KG: That woman ended up telling him that she was very impressed with his track record, but that he just didn't look like what she thought of when she thought of an attorney general. And I think it's an interesting reminder that, you know, he even pointed out, this woman was from a certain political party, she was highly educated, and he didn't expect necessarily for racism to pop up in that phone call, but it did. So I think it's a good reminder that these sentiments still exist in places where many people would assume they don't and I think it's also a good reminder that regardless of how high you climb in particular, and Attorney General Tong's experience, you can still feel that sting of racism.

WSHU: Well, Attorney General Tong is of East Asian descent, but you also profiled some South Asians who are also a huge diverse group of people. In particular, you highlighted Kamrun Nahar. Could you tell us about her?

KG: Yeah, so Kamrun actually immigrated here from Bangladesh. She was in the Branford school system. She was in English as a Second Language (ESL) classes, and she was the only native Bengali speaker in those classes. There were other people who spoke Spanish, for example, but she basically had no one to go through that experience directly with. So she said it actually helped her learn English faster. She said she had no choice because she was alone in that effort, that she just, she had to do it faster.

WSHU: A lot of the people that you profiled seem to be quite happy being in Connecticut. Could you just tell us why? I'll give you an example, there was a Japanese American, she grew up in Japan, and came here in her 20s. She's now in her mid 40s. And she feels a lot more comfortable here than she did when she went back to Japan because she felt it was very crowded.

KG: People enjoy the slow pace of life in Connecticut, the relatively reasonable cost of living, and the good education system. That's a reason we heard from so many people, they came here for their children's education. But you know, people also talked about the very real challenges. A lot of immigrants, particularly refugees, talked about how for low-income immigrants, you know, they don't feel like the country is necessarily built to support them. And many people talked about the racism that they feel. So I think as there are many beautiful and complicated situations, there are multiple truths. And I think multiple truths, even within single individuals. There is a lot about their life in Connecticut that they enjoy. And there's also a lot that is complicated about negotiating to different homelands.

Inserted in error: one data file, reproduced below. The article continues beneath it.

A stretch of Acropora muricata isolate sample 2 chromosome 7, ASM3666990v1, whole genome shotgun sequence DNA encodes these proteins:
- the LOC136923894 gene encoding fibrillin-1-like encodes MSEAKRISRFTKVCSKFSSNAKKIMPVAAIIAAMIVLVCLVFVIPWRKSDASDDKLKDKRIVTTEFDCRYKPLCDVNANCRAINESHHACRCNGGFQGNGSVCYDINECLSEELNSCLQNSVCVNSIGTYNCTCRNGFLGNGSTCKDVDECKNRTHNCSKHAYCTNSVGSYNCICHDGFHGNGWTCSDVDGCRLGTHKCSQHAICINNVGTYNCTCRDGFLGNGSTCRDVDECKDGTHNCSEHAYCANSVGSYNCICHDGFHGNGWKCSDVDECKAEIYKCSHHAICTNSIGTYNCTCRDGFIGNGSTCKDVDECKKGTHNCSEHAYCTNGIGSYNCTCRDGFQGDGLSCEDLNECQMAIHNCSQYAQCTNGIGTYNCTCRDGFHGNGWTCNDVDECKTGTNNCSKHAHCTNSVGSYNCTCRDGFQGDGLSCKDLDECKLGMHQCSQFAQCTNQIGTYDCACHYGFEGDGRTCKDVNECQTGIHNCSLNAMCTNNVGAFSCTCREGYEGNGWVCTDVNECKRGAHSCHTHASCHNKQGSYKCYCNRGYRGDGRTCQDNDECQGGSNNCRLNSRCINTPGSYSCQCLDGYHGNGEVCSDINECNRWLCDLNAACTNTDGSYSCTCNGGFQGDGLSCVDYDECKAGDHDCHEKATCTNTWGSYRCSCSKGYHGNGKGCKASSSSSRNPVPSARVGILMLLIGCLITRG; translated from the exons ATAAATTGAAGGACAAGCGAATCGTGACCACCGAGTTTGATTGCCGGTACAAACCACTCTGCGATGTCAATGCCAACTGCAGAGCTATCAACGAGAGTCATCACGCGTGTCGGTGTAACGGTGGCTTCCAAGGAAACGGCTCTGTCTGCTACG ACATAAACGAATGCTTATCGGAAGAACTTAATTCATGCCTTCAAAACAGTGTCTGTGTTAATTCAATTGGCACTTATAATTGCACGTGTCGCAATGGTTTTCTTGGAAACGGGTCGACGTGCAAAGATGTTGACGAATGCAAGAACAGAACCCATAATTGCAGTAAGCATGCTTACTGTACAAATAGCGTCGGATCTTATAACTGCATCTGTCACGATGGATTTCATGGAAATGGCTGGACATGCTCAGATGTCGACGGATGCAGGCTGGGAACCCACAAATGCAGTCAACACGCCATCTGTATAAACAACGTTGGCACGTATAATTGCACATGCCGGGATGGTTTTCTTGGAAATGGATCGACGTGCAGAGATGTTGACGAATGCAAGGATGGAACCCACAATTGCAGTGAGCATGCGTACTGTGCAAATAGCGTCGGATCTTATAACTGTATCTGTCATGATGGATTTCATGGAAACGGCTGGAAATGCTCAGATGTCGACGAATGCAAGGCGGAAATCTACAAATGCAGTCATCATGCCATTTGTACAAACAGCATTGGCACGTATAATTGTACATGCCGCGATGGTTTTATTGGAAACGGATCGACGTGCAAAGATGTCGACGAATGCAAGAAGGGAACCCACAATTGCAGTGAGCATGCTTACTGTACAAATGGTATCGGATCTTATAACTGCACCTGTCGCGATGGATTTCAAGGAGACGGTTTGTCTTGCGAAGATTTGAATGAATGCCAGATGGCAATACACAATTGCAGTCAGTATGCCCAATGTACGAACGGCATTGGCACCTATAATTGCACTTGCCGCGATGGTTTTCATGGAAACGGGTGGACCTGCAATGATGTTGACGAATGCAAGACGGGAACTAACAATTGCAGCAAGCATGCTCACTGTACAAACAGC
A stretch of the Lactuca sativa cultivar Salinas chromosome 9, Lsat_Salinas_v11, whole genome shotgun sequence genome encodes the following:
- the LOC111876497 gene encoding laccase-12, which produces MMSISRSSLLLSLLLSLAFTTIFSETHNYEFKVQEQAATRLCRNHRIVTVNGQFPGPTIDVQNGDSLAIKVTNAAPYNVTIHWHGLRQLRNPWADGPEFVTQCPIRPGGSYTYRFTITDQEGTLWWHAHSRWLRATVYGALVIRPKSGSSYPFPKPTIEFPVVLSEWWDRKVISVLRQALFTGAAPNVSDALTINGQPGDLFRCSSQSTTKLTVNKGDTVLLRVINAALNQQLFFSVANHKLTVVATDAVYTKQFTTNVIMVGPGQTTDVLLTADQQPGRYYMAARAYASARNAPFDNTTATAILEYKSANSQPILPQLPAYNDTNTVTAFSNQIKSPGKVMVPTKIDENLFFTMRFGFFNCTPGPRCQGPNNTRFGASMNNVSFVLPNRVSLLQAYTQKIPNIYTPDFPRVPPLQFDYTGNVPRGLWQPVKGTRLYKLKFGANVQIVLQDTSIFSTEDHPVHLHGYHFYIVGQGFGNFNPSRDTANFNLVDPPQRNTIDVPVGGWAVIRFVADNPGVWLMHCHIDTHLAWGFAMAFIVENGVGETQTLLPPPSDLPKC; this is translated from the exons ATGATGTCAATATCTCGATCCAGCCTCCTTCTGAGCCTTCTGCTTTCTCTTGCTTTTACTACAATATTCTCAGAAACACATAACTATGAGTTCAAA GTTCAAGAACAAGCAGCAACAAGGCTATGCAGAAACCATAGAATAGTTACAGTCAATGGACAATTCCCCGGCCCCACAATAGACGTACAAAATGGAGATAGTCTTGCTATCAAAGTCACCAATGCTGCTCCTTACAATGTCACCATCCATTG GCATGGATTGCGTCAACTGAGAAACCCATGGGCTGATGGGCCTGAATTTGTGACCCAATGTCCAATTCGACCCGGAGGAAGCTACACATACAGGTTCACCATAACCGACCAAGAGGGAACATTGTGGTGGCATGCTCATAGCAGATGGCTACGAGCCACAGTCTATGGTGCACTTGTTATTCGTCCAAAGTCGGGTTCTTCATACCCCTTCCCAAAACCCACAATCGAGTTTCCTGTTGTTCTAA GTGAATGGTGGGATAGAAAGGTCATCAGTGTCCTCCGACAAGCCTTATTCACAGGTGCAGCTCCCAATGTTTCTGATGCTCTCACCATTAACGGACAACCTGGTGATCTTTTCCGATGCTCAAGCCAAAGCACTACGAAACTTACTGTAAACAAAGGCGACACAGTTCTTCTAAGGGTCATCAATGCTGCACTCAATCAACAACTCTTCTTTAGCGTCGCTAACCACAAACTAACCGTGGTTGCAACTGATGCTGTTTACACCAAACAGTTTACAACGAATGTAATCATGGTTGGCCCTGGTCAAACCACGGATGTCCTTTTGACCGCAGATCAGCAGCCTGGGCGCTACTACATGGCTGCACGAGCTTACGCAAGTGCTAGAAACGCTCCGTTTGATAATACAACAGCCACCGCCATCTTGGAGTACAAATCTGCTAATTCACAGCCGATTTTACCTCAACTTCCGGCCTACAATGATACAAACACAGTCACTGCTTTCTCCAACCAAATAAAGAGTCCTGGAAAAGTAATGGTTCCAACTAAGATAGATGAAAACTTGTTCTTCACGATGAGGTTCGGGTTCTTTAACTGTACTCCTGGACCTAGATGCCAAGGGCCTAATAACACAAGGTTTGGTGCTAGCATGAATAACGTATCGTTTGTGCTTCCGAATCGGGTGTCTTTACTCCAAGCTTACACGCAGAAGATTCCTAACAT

WSHU: What is the feeling about teaching Asian American and Pacific Islander history in schools in Connecticut?

KG: It's interesting that you ask that, it actually wasn't one of our specific questions, but maybe in retrospect, it should have been. But I think that what we heard from many people is that they don't necessarily feel like their Asian identity was seen, or sometimes they were themselves actively trying to hide it in certain ways. And so I think that just the teaching of Asian American and Pacific Islander history in public schools is an important way to bring the Asian American experience to the mainstream, to the forefront.

WSHU: Was there anything that particularly struck you as you did this story?

KG: Yeah, I think what struck me is just how little I learned in school about Asian American history. You know, we have one man from Laos, who served in what's referred to as the secret war. So we're taught in schools about the Vietnam War. But actually, while the Vietnam war was going on, the United States government was also funding fighters to defeat communism in Laos. We also heard from Arunan Arulampalam, who's a candidate for mayor of Hartford, his family fled Sri Lanka at the beginning of Sri Lankan Civil War, and that lasted over 40 years.

We learned about Bhutan efforts to have a one nation, one people policy where they were figuring out how to get rid of and send people away who were not from the ethnic majority. And there are all of these histories and stories that I was so unaware of before starting on this project that now I know about, that can teach us so much about why and how immigrants end up in the United States. And it's just very exciting to think about the prospect of students in Connecticut public schools, who unlike me, will learn this history moving forward.

As WSHU Public Radio’s award-winning senior political reporter, Ebong Udoma draws on his extensive tenure to delve deep into state politics during a major election year.
Molly is a reporter covering Fairfield County. She also produces Long Story Short, a podcast exploring public policy issues across Connecticut.